By Zabihullah Ghazi
Ten-year-old Noria is unable to go to school any more because she is so scared of the effects of war.
“We are scared – there’s war here and rockets being fired. I used to go to school but now I can’t,” she said. “When night comes, my little sister and I have nightmares. One day a rocket landed close to our school, and we were saved only by God’s mercy.”
"We're not talking about battlefield captures, we're talking about people who are living at home, and four or five brothers might be taken together. It might take them a year or more to figure out that one of them was younger than 18, to determine the identities of these kids," she said.
Her father Abdul Wahed, a farmer in Kunar’s Wata Pur district, says that living near the district government offices and a base used by international forces means the family has seen a lot of military action.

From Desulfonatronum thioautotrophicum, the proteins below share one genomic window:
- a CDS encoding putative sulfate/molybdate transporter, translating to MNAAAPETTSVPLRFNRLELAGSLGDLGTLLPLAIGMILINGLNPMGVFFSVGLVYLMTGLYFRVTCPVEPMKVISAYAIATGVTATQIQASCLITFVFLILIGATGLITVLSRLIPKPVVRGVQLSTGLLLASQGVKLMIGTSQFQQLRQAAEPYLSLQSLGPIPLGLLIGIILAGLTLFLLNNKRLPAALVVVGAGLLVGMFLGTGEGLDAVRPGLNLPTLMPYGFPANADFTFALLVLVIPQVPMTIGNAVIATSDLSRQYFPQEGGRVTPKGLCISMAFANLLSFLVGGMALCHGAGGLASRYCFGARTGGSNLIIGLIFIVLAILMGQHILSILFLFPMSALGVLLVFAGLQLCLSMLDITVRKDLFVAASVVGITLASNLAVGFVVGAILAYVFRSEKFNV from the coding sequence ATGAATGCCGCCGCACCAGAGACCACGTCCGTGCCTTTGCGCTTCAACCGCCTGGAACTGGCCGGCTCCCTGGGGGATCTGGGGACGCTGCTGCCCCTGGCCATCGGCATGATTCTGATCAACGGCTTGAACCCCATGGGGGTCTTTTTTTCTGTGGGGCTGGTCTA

“There’s the district chief’s building and a US military base near our home. One day there was fighting around here and planes bombed the area,” he said. “There was pandemonium in our house – Noria fainted and fell to the floor, and my other little daughter was scared as well.”
Abdul Wahed said both Noria and the younger girl Selgai had suffered from problems for a year now, and doctors had been unable to help. He would seek medical help across the border in Pakistan, but he could not afford to go, he said.
Dr Faruq Sahak, head of Kunar’s provincial hospital, said he saw many patients with psychological problems, but he had virtually no facilities for treating children, and sent cases either to private clinics in Jalalabad, the main city of neighbouring Nangarhar province, or else to Pakistan.
Health officials say people living close to military bases are especially prone to signs of mental trauma.
Provincial governor Sayed Fazlullah Wahidi says he has previously asked the international forces to choose bases at some distance from civilian areas.
“Planes take off and land, and sometimes missiles are fired from these bases, making a very loud noise which troubles people a lot,” he said.
World Health Organisation studies show a high incidence of mental illness among Afghans, including children.
Zabihullah Ghazi is an IWPR-trained radio reporter in Nangarhar.